The show Big Brother is a good example. Originally from Denmark in 1999, the premise of the show is simple: A group of strangers live in a house that is closed off from the outside world and are constantly monitored by television cameras. Contestants are regularly voted off until there is 1 winner. The format of the show remains open to the over 40 countries that have run their own version, sometimes creating very different shows.

Big Brother is an interesting case study, as unlike similar shows such as Survivor, Big Brother is produced and broadcast as it is being filmed. As Regan Fox, media professor and previous Big Brother US housemate explains, constructing narratives on the set of Big Brother is challenging as they do not know the outcome of the game or how power relations in the game will change week by week. In a series of Survivor, producers know who the main characters are at the end of the series and can therefore create a narrative throughout the season to match outcomes. On Big Brother, producers can only anticipate how the competition might unfold. This unsuredness often leads to drastic changes of representation on the show. People that were villains one week may end up being heroes the next, and vice versa.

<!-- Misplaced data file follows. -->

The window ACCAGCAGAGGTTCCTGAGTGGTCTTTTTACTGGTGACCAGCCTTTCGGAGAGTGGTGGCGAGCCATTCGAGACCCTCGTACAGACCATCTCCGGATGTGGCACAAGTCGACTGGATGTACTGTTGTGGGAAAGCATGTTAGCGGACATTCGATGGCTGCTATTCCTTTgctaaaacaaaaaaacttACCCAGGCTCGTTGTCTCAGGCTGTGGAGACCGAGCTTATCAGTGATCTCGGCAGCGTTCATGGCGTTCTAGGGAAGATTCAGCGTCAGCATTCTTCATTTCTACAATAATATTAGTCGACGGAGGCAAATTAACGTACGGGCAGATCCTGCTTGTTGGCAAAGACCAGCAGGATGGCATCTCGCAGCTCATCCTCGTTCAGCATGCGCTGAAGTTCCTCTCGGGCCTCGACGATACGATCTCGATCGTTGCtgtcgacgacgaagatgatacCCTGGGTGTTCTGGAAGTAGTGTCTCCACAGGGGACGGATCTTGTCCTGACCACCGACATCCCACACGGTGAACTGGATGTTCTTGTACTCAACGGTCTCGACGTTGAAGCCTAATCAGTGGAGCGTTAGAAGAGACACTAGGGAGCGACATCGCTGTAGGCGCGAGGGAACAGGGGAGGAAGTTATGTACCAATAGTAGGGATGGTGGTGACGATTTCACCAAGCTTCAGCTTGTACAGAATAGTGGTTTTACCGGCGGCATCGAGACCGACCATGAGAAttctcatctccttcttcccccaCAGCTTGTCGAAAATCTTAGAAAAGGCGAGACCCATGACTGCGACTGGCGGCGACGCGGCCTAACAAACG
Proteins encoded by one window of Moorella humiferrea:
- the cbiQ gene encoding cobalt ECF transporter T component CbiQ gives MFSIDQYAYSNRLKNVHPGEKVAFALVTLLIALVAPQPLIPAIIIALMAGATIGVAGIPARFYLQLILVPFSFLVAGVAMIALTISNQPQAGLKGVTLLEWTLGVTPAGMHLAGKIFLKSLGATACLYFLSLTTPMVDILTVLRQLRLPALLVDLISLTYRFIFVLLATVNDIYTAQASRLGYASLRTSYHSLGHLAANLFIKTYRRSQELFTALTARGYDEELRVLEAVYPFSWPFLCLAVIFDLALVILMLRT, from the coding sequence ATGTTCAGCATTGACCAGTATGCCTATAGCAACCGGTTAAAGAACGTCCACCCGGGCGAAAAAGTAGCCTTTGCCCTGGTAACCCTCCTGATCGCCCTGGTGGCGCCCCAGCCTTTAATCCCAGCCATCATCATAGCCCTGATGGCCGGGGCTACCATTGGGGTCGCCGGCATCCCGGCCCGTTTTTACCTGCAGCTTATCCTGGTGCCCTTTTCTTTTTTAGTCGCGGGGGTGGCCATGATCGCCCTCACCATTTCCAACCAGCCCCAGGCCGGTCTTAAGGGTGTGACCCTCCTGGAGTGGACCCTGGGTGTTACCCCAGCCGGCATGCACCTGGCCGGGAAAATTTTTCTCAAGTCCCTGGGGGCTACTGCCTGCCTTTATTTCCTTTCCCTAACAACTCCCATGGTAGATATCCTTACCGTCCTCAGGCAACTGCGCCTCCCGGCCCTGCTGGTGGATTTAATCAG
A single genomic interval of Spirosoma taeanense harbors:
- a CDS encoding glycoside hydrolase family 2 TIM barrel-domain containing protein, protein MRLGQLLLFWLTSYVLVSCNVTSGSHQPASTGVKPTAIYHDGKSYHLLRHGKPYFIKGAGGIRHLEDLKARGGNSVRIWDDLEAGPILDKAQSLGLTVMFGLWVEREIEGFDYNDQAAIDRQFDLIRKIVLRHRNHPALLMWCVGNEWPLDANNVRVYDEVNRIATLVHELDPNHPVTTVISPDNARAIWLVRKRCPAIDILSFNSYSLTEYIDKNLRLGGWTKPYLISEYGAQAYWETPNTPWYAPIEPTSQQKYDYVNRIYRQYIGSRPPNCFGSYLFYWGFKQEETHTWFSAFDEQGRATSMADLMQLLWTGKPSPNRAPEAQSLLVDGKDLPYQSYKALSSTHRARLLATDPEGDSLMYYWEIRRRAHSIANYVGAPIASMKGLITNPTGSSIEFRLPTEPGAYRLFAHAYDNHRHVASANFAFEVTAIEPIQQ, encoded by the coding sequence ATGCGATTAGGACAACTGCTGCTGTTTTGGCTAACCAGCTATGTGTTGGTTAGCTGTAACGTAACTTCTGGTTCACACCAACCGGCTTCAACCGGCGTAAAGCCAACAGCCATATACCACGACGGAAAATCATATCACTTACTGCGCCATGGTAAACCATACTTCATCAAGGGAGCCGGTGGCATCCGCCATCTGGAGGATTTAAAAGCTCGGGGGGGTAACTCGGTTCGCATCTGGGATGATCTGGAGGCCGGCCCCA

To look at these different ways of creating the same show for different audiences, it’s useful to look at it through a three part analysis that has been used in the past to analyse how a newspaper may change it’s formatting for another culture.

The three parts are made up of Style and Form analysis, where we look at how the text is constructed from the staging and shooting to the organisation and storytelling inherent in the text. Intertextual analysis has us look at the text within the broader television industry and established genres within them and analysing the cultural codes sees how the social values of the time and place of production has an effect on the local text.